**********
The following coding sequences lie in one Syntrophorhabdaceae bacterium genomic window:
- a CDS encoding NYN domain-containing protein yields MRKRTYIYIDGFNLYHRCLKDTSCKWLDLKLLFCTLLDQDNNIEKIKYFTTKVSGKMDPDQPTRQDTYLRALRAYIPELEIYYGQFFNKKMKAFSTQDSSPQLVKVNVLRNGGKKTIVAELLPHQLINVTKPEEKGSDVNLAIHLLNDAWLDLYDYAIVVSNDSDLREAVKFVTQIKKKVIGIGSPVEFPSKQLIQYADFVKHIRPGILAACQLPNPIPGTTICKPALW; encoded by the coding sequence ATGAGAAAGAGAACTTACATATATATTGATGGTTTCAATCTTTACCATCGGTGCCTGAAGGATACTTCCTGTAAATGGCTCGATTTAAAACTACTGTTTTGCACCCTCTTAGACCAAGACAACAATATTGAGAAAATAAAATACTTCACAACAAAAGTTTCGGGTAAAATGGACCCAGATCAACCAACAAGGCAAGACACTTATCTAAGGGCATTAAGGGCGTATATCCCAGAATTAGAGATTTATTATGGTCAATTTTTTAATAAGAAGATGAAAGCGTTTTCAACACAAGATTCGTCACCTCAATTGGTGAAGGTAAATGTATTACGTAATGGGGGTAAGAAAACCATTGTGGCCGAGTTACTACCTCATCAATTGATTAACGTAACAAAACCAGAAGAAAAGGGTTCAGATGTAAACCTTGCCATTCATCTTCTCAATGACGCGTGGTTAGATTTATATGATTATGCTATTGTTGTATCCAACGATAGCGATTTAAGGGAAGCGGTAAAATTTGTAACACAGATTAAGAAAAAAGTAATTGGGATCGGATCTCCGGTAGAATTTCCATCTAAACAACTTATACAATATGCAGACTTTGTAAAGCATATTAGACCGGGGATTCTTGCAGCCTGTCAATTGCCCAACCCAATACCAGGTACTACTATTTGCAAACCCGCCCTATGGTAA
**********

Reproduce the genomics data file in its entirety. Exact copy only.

The following coding sequences lie in one Syntrophorhabdaceae bacterium genomic window:
- a CDS encoding NYN domain-containing protein yields MRKRTYIYIDGFNLYHRCLKDTSCKWLDLKLLFCTLLDQDNNIEKIKYFTTKVSGKMDPDQPTRQDTYLRALRAYIPELEIYYGQFFNKKMKAFSTQDSSPQLVKVNVLRNGGKKTIVAELLPHQLINVTKPEEKGSDVNLAIHLLNDAWLDLYDYAIVVSNDSDLREAVKFVTQIKKKVIGIGSPVEFPSKQLIQYADFVKHIRPGILAACQLPNPIPGTTICKPALW; encoded by the coding sequence ATGAGAAAGAGAACTTACATATATATTGATGGTTTCAATCTTTACCATCGGTGCCTGAAGGATACTTCCTGTAAATGGCTCGATTTAAAACTACTGTTTTGCACCCTCTTAGACCAAGACAACAATATTGAGAAAATAAAATACTTCACAACAAAAGTTTCGGGTAAAATGGACCCAGATCAACCAACAAGGCAAGACACTTATCTAAGGGCATTAAGGGCGTATATCCCAGAATTAGAGATTTATTATGGTCAATTTTTTAATAAGAAGATGAAAGCGTTTTCAACACAAGATTCGTCACCTCAATTGGTGAAGGTAAATGTATTACGTAATGGGGGTAAGAAAACCATTGTGGCCGAGTTACTACCTCATCAATTGATTAACGTAACAAAACCAGAAGAAAAGGGTTCAGATGTAAACCTTGCCATTCATCTTCTCAATGACGCGTGGTTAGATTTATATGATTATGCTATTGTTGTATCCAACGATAGCGATTTAAGGGAAGCGGTAAAATTTGTAACACAGATTAAGAAAAAAGTAATTGGGATCGGATCTCCGGTAGAATTTCCATCTAAACAACTTATACAATATGCAGACTTTGTAAAGCATATTAGACCGGGGATTCTTGCAGCCTGTCAATTGCCCAACCCAATACCAGGTACTACTATTTGCAAACCCGCCCTATGGTAA